Highly skilled scientific roles could move elsewhere if the situation is not addressed as a matter of urgency.
The Association of the British pharmaceutical industry, ABPI, has released “Bridging the skills gap in the biopharmaceutical industry (2019)“, its latest survey looking at the challenges of recruiting suitably qualified and experienced staff.
The study revealed that the UK is falling behind Europe and the rest of the world in terms of numbers of students studying many STEM subjects (Science, Technology, Engineering and Mathematics) vital for discovering the advanced treatments and technologies of the future.
For ABPI, these highly-skilled scientific roles —vital to the UK’s successful pharmaceutical and biotech sectors— could move to other parts of the world if the situation is not addressed as a matter of urgency.
According to the survey, despite the number of UK undergraduates studying STEM subjects increasing by 16% over the last decade (compared to an overall increase across all subjects of 13%) undergraduate numbers for EU students increased by 52% and non-EU students (worldwide) increased by 63%.
The new evidence comes as the UK seeks to protect its position as a hub for global life-sciences as it leaves the European Union.
Along with the skills shortages, respondents identified Brexit as the most critical threat to job growth in the UK, in an industry which invests significantly more in R&D than any other sector.
The report shows areas of significant concern, as identified by over 30 companies:
- Genomics – sequencing and analysis of the human genome to understand how to develop new treatments for diseases
- Immunology – the study of disease caused by disorders of the immune system, vital for the protection of infectious diseases
- Bioinformatics and Chemoinformatics – the science of using software tools to understand biological and chemical data to help develop new treatments
- Clinical pharmacology – experts working at the cutting edge of real-world data and clinical trials to help maximize the positive effects of a medicine and minimize the unwanted side effects.
Andrew Miles, UK General Manager and SVP UK and Ireland Pharmaceuticals, GSK, commented:
The pace of medicines development is faster than ever before, and the skills required are complex and often overlap. Scientists of today need to be able to integrate computer skills with biological and chemical skills. The future of medicines development is exciting and we want young people in the UK to be equipped to lead this work, alongside other countries such as Germany, France and China who are all making strides in developing advanced treatments and technologies for patients.
Sheuli Porkess, Deputy Chief Scientific Officer at the ABPI, said:
The Government has set out ambitious targets for increased R&D spend in the UK, but for this to succeed we must have access to highly skilled people. If we don’t address the skills shortages our status as a world-leading R&D hub we may see even more research, and highly skilled jobs, move abroad. This would be bad news for NHS patients and the UK economy.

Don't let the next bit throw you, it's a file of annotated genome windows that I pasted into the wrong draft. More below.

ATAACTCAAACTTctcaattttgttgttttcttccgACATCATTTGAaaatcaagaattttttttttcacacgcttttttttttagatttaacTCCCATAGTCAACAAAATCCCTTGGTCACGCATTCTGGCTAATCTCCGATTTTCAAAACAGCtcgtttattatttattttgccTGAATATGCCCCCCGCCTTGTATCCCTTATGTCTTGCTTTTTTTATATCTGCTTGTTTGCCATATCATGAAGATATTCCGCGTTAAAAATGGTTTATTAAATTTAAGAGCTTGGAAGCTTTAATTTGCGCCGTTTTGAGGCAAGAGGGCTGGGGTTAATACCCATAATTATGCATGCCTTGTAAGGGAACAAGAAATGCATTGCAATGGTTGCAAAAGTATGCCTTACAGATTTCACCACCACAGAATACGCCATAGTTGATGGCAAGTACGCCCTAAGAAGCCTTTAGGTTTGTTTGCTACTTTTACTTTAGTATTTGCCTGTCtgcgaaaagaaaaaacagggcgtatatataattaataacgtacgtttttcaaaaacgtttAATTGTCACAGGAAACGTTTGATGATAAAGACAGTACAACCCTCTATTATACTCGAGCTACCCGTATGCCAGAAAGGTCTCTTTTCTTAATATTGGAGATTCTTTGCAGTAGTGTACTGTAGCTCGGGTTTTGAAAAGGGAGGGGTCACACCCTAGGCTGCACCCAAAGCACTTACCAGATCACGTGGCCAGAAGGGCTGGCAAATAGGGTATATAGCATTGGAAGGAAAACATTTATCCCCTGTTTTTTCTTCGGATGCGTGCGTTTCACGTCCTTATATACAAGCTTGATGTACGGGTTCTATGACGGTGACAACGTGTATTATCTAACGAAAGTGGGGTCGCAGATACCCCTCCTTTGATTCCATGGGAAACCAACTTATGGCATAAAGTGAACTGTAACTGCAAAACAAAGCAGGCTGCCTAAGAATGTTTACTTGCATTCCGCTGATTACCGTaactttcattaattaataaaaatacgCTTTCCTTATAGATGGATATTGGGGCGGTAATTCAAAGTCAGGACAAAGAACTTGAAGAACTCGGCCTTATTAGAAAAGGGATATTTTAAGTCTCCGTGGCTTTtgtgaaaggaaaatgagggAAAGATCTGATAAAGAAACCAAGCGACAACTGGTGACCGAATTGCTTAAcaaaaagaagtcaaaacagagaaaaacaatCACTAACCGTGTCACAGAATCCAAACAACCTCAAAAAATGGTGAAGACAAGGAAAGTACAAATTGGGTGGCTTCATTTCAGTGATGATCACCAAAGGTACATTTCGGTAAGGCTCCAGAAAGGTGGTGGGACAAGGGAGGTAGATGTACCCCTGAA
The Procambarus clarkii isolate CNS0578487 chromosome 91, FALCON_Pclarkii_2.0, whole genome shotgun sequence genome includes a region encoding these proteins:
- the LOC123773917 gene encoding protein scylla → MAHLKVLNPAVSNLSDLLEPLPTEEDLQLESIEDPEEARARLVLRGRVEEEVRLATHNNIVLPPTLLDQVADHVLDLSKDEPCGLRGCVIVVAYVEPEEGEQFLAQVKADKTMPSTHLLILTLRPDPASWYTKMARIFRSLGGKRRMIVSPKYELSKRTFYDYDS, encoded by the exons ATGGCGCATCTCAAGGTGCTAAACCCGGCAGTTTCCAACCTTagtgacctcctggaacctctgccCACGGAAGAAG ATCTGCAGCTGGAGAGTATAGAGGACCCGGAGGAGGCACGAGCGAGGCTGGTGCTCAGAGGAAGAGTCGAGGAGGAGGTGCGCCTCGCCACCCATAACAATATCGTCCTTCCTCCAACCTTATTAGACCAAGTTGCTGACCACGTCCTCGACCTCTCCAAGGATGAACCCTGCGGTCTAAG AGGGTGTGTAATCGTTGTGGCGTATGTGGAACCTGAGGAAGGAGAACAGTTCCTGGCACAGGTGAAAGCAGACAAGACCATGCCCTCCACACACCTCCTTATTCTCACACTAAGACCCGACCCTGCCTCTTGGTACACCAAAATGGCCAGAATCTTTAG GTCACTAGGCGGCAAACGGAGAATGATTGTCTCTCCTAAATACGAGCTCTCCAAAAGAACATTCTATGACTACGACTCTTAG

Dr Anna Zecharia, Director of Policy at the British Pharmacological Society, commented:
We have long been concerned by the skills gap in clinical pharmacology, as identified in the ABPI’s report. These skills are crucial for leading research and clinical trials, and for ensuring the best healthcare for patients. As a sector, we must work to raise the profile of this high-level and exciting career and make potential candidates aware of the many opportunities available to them. At a global level, attracting and nurturing highly skilled candidates will support the UK in consolidating its ambitions is a leader in the life sciences.
To help future proof the UK’s medicines R&D workforce, the ABPI has set up a strategy, which includes:
- Working with allied organisations, including the British Science Association, to inspire more young people to pursue STEM careers, such as through the content we are delivering to support a new government-funded competition for young people.
- Recommending to the Home Office that Clinical Pharmacology be added to the shortage occupation list, and that the Home Office review the shortage occupation list more frequently to be able to react quickly to the fast-moving science landscape.
- Actively involved in the development of standards for a new high-level Clinical Pharmacology Scientist apprenticeship.
Commenting on the results, Alex Felthouse, Science Industry Partnership (SIP) Board member Managing Director of Eisai Manufacturing Ltd, said:
The Science Industry Partnership is delighted to welcome the ABPI’s updated Skills Survey report, providing the sector with further evidence on skills, as it prepares for a future outside the EU. The SIP looks forward to collaborating with the ABPI and the BioIndustry Association (BIA), to responding with a ground-breaking Life Sciences 2030 Skills Strategy. This will build a clear evidence base of the status of life science skills and future scenarios to 2030, focusing on medicines manufacturing and advanced therapies as well as emerging technologies, such as Artificial Intelligence.
The pharmaceutical industry remains by far the industry with the highest investment in R&D in the UK at £4.1 billion per year (in 2016), but this fell 22% in real terms between 2011 and 2016, the most recent figures available.
The UK pharmaceutical industry currently employs 63,000, down from 70,000 in 2015, with 24,000 devoted to R&D. Apprenticeships in the pharmaceutical industry are up 169% since 2013.
ABPI represents innovative research-based biopharmaceutical companies, large, medium and small, leading a new era of biosciences in the UK.